No longer is the cannabis industry the biggest critic of Jeff Sessions. That honor now goes to Sessions’ former supporters — Donald Trump and the Senate. Much of Trump’s consternation revolves around the Attorney General’s decision to recuse himself from the ongoing investigation into Russia’s possible interference in the 2016 election and what, if any, involvement Russians had with Trump’s campaign team.
Instead, Sessions should have protected the President, Trump has suggested, questioning his decision to assign Sessions head of the Justice Department.
“I put in an attorney general that never took control of the Justice Department,” Trump said during a “Fox & Friends” interview that aired Thursday morning. “Jeff Sessions never took control of the Justice Department and it’s sort of an incredible thing.
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“Even my enemies say that Jeff Sessions should have told you that he was going to recuse himself, and then you wouldn’t have put him in. He took the job and then he said I’m going to recuse myself. I said, ‘What kind of a man is this?’,” Trump added.
Sessions previously held support through the Republican-led Senate. In July of last year, Sen. Lindsey Graham told reporters that Sessions was a “rock-solid conservative” and that if Trump attempted to fire the Attorney General, there “will be holy hell to play,” as Rolling Stone first reported.
— Fox News (@FoxNews) August 23, 2018
A year can change anyone’s opinions, however. In an interview with Bloomberg News Thursday, Graham suggested that Sessions’ time as Attorney General was nearing its end.
“The president’s entitled to an attorney general he has faith in, somebody that’s qualified for the job, and I think there will come a time, sooner rather than later, where it will be time to have a new face and a fresh voice at the Department of Justice,” Graham said. “Clearly, Attorney General Sessions doesn’t have the confidence of the president.”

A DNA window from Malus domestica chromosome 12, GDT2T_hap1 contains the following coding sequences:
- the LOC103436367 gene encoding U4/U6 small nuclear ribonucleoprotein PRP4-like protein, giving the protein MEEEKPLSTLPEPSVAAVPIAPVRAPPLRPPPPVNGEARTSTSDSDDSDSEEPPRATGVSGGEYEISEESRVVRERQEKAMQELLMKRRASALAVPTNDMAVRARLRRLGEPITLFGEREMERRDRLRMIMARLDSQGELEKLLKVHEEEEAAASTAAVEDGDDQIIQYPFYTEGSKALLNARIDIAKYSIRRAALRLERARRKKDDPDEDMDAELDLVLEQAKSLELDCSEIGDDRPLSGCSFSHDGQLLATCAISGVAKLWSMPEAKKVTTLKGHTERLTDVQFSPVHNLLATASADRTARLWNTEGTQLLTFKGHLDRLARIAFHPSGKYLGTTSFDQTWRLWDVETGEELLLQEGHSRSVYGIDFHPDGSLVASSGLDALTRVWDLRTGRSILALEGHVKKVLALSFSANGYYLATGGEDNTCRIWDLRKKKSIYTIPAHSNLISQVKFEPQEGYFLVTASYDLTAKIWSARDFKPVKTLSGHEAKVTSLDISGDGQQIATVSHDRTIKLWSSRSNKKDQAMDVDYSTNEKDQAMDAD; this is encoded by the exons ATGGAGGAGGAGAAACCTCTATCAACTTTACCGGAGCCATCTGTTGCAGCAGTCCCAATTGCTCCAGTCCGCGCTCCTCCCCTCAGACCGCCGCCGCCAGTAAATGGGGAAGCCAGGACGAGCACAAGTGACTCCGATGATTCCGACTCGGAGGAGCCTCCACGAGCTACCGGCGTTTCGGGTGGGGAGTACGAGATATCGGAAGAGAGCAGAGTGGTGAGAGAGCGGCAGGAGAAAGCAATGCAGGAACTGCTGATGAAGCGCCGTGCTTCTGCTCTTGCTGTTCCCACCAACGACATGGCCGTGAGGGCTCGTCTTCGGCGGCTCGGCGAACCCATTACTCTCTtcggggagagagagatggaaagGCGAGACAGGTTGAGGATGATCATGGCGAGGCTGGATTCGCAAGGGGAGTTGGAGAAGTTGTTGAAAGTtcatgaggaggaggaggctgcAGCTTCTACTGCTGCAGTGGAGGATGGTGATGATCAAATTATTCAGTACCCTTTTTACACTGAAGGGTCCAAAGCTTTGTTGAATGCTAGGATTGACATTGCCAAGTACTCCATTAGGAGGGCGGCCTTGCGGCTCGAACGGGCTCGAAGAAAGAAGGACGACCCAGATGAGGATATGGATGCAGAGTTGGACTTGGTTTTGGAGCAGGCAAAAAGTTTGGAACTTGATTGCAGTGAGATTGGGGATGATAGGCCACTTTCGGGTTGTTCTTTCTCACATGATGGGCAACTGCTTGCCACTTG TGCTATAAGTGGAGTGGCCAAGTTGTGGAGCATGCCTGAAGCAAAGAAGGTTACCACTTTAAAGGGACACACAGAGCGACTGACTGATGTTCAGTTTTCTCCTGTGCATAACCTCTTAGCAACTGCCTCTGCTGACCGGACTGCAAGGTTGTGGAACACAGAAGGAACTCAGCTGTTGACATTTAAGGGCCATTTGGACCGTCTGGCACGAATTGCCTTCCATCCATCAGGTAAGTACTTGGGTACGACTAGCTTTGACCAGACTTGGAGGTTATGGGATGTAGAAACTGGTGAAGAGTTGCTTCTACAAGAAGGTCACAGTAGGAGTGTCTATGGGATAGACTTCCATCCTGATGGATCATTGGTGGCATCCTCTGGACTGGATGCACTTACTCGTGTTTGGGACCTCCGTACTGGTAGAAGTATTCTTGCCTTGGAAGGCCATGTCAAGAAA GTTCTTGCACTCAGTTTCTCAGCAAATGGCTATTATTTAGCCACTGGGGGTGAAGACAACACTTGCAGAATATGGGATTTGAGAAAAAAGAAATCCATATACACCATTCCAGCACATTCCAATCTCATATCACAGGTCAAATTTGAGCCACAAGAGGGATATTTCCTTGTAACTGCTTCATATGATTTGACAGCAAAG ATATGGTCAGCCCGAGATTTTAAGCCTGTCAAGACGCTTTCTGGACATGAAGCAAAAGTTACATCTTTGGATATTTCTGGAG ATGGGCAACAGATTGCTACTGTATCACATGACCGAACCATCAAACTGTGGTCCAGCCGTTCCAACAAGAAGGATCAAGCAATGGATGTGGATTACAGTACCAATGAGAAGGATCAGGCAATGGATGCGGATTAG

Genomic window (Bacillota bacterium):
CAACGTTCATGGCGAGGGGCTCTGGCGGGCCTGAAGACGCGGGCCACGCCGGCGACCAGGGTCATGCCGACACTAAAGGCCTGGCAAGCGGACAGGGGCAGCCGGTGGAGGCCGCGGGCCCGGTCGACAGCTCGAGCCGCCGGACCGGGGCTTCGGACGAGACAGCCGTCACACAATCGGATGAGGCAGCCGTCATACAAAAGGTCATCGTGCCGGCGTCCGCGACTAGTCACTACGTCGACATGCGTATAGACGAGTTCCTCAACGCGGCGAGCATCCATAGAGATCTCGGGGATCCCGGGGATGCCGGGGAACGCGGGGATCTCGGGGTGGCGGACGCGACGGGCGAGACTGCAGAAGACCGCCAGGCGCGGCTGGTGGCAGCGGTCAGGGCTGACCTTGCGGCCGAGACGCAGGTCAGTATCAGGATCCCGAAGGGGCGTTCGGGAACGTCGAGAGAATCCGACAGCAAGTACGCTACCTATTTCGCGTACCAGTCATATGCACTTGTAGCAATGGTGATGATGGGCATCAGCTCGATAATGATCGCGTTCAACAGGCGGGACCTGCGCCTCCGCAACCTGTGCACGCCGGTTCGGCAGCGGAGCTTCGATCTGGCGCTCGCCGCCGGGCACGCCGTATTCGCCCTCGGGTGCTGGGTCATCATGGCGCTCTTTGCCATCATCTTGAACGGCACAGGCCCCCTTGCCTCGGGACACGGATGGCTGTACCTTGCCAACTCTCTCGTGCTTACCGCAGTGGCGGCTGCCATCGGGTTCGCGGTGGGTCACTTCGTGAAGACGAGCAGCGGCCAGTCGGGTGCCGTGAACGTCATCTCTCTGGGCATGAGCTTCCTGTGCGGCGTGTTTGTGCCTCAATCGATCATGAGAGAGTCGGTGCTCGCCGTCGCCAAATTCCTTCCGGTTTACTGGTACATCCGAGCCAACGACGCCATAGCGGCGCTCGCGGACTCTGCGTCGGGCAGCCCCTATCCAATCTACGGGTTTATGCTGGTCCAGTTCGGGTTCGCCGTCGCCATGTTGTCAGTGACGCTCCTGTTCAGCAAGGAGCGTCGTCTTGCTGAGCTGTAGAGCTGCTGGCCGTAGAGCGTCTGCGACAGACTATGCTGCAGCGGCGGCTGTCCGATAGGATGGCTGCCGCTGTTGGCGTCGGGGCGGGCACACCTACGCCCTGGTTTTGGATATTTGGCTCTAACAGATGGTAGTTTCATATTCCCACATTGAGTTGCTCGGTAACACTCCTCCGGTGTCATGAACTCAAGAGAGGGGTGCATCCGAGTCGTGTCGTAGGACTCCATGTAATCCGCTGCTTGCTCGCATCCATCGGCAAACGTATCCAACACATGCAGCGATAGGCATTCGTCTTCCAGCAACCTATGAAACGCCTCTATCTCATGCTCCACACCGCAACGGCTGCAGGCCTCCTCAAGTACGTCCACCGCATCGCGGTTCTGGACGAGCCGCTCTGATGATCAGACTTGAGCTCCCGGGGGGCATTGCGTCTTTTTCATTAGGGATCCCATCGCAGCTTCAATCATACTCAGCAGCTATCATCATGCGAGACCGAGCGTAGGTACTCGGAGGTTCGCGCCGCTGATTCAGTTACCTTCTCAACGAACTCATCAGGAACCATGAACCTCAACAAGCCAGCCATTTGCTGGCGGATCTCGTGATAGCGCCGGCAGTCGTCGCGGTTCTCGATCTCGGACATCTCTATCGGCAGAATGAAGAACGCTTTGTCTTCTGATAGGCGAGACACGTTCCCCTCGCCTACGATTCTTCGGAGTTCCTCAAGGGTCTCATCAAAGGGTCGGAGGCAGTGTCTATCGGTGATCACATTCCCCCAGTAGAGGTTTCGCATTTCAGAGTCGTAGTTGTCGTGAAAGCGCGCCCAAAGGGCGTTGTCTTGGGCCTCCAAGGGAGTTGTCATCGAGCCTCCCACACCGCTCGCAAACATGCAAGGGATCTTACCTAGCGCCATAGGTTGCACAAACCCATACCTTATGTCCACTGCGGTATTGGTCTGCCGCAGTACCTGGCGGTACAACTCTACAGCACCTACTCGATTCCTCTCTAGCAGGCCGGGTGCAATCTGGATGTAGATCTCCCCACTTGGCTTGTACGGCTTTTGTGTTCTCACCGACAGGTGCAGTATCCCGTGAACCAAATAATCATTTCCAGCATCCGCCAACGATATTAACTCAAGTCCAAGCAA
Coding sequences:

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Because Sessions recused himself from the Russia investigation, it has allowed Special Counsel Robert Mueller to conduct his examinations freely and without interference. Should Trump wish to put an end to Mueller’s investigation, the first step would involve firing Sessions. Like Sessions, whomever would replace him would not be recused from the investigation, and could therefore direct the efforts as they see fit.
Sessions has not backed down from Trump or the Senate in the wake of these comments. He insisted that the Department of Justice will not buckle its operations to political pressures like those exerted by Trump and Graham.
Statement from the Attorney General pic.twitter.com/eMF0CPXLZZ
— Sarah Isgur Flores (@SarahFloresDOJ) August 23, 2018
“I took control of the Department of Justice the day I was sworn in, which is why we have had unprecedented success at effectuating the President’s agenda,” Sessions said in a statement, rebuking Trump’s claims.
“While I am Attorney General, the actions of the Department of Justice will not be improperly influenced by political considerations. I demand the highest standards, and where they are not met, I take action,” Sessions also added.
Graham, however, clarified that no action should be taken against Session until at least after the midterms. To fire Sessions now would “create havoc,” as the Senate already has his hands full until then.